wed 19/12/2018

standup comedy

Hari Kondabolu, Soho Theatre review - from politics to papayas

As openings go, the first night of Hari Kondabolu's standup residency at Soho Theatre was pretty memorable, so get to American Hour in good time as he is trying to pull off the same trick when he can (no spoilers, but it involves quite a bit of...

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Matt Forde, Purcell Room review - politics plus deft impressions

You might think that, given the upheaval we are living through, political comics would be 10 a penny but, surprisingly, they’re thin on the ground. Regardless of how any rivals he has, though, Matt Forde is surely the outstanding political comic...

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Dave Gorman, Royal Festival Hall review - PowerPoint king is back with bite

Anyone who has seen a previous Dave Gorman show or his television series Modern Life Is Goodish knows what to expect: a show that's part lecture, part conversation, all pedantry, done with the aid of a PowerPoint presentation – clicker, laptop and...

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Ayesha Hazarika, Soho Theatre review - feminism examined

As a former adviser to Harriet Harman and Ed Miliband – and a woman who has put her name forward to be a Labour Party candidate at a Westminster election – Ayesha Hazarika certainly knows her politics from the inside. So a show with the title Girl...

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Ivo Graham, Soho Theatre review - the perils of growing up

Considering where Motion Sickness ends up, Ivo Graham's new show begins a million miles away, as he talks about his love of trains and his favourite train company, Chiltern – or “The Chilt”. But don't be fooled by this quotidian fare; what begins as...

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Nish Kumar, Soho Theatre review - the state we're in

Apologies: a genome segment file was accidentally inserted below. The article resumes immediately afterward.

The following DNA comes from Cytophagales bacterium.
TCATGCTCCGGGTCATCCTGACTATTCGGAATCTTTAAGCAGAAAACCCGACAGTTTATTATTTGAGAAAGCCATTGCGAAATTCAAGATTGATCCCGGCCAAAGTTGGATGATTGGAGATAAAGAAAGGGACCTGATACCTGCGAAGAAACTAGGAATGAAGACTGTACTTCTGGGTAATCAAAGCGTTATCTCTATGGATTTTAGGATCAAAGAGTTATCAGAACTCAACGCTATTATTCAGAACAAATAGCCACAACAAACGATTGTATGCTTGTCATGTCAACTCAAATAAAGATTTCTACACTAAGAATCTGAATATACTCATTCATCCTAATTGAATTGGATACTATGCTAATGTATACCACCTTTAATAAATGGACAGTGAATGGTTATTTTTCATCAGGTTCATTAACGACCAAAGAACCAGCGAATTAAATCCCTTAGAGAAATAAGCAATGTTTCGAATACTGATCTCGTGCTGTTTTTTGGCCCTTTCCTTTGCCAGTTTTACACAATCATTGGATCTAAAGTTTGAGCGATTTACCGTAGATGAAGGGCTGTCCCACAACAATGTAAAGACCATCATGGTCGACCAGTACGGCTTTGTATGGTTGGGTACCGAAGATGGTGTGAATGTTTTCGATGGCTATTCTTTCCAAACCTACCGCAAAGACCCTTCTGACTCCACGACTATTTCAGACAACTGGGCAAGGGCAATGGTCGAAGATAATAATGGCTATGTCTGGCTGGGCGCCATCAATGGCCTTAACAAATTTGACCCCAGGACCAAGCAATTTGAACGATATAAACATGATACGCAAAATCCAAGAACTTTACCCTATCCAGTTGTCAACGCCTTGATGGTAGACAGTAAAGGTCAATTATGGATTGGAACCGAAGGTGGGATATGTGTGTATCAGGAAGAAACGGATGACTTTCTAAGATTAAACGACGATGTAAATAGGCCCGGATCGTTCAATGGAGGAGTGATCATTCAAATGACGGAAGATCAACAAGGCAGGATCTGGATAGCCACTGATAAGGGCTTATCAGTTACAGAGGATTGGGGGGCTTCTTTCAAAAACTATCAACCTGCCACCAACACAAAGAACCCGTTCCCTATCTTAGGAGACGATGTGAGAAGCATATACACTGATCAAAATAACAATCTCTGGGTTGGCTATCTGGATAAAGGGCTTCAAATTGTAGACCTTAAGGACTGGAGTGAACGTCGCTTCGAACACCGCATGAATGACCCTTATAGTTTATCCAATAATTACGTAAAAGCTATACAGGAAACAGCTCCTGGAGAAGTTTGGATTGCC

Blimey, Nish Kumar is angry. Angry about Donald Trump, angry about misogyny, angry about racism, angry about Brexit – angry about a lot of things. But before anyone could dismiss It's In Your Nature to Destroy Yourselves as a checklist of woke...

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Edinburgh Fringe 2018: Rose Matafeo review

As we enter the venue, Rose Matafeo is playing a game of mini table tennis with a member of the audience. Nothing that follows seems to relate to this “just a bit of fun to start the show” – but, trust me, it's one of the cleverest bits of...

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Edinburgh Fringe 2018 reviews: Rosie Jones/ Marcus Brigstocke/ Alice Snedden

Rosie Jones ★★★★There are two versions of Rosie Jones, she tells us; one nice, one not so nice. And who knows which of those would have won the battle of psyches if the comic had not been deprived of oxygen for a quarter of an hour during birth, she...

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Edinburgh Fringe 2018 reviews: Ari Shaffir/ Ashley Blaker/ Janeane Garofalo

Ari Shaffir ★★★★★There are some super-talented US comics at the Fringe this year, and Ari Shaffir is among them. The edgy, no-holds-barred New Yorker lays it out there with his show title, Jew, in which he charts why he has left his Orthodox...

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End of the Pier, Park Theatre review - thought-provoking play about comedy and race

Les Dennis was once a marquee name on Saturday night television as host of Family Fortunes, but since giving up the light entertainment lark he now plies his trade as an actor, and a very good one at that. If you've not seen it, give yourself a...

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Bridget Christie, Brighton Festival review - politics through a domestic lens

Bridget Christie tells us at the top of the show that she is a heterosexual, able-bodied, privileged white female – so why is she feeling so discontented? As she explains with great verbal dexterity in What Now?, it is living in a post-EU referendum...

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Sarah Kendall, Soho Theatre review - a superb storyteller

For her past few shows, Sarah Kendall's stock in trade has been intricately crafted stories that mix fact and fiction, drawing on her childhood in Newcastle, New South Wales, and observations about the world she now lives in. Her latest show, One-...

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